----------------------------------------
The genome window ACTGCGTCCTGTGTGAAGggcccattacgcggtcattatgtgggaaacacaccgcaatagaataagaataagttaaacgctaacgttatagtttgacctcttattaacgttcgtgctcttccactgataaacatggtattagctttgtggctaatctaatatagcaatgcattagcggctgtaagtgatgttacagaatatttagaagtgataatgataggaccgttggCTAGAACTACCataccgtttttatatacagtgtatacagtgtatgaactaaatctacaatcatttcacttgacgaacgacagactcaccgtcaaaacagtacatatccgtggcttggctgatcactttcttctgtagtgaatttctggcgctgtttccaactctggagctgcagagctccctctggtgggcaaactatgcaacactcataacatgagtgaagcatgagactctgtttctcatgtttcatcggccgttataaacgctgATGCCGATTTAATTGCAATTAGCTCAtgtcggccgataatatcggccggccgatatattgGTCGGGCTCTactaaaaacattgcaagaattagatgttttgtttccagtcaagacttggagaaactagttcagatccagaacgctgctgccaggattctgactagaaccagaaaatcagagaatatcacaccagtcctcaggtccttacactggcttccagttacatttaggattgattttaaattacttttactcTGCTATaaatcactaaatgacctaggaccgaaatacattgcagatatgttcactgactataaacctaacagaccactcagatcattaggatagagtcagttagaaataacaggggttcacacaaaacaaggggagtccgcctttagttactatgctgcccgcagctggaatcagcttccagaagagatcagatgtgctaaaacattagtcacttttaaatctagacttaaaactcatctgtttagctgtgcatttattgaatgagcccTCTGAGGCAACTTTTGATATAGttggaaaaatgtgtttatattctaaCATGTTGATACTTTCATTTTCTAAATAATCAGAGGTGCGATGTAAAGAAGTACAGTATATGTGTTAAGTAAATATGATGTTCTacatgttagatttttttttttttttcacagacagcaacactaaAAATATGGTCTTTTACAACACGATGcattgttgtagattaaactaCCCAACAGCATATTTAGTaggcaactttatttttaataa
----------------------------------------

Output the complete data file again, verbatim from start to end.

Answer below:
The genome window ACTGCGTCCTGTGTGAAGggcccattacgcggtcattatgtgggaaacacaccgcaatagaataagaataagttaaacgctaacgttatagtttgacctcttattaacgttcgtgctcttccactgataaacatggtattagctttgtggctaatctaatatagcaatgcattagcggctgtaagtgatgttacagaatatttagaagtgataatgataggaccgttggCTAGAACTACCataccgtttttatatacagtgtatacagtgtatgaactaaatctacaatcatttcacttgacgaacgacagactcaccgtcaaaacagtacatatccgtggcttggctgatcactttcttctgtagtgaatttctggcgctgtttccaactctggagctgcagagctccctctggtgggcaaactatgcaacactcataacatgagtgaagcatgagactctgtttctcatgtttcatcggccgttataaacgctgATGCCGATTTAATTGCAATTAGCTCAtgtcggccgataatatcggccggccgatatattgGTCGGGCTCTactaaaaacattgcaagaattagatgttttgtttccagtcaagacttggagaaactagttcagatccagaacgctgctgccaggattctgactagaaccagaaaatcagagaatatcacaccagtcctcaggtccttacactggcttccagttacatttaggattgattttaaattacttttactcTGCTATaaatcactaaatgacctaggaccgaaatacattgcagatatgttcactgactataaacctaacagaccactcagatcattaggatagagtcagttagaaataacaggggttcacacaaaacaaggggagtccgcctttagttactatgctgcccgcagctggaatcagcttccagaagagatcagatgtgctaaaacattagtcacttttaaatctagacttaaaactcatctgtttagctgtgcatttattgaatgagcccTCTGAGGCAACTTTTGATATAGttggaaaaatgtgtttatattctaaCATGTTGATACTTTCATTTTCTAAATAATCAGAGGTGCGATGTAAAGAAGTACAGTATATGTGTTAAGTAAATATGATGTTCTacatgttagatttttttttttttttcacagacagcaacactaaAAATATGGTCTTTTACAACACGATGcattgttgtagattaaactaCCCAACAGCATATTTAGTaggcaactttatttttaataa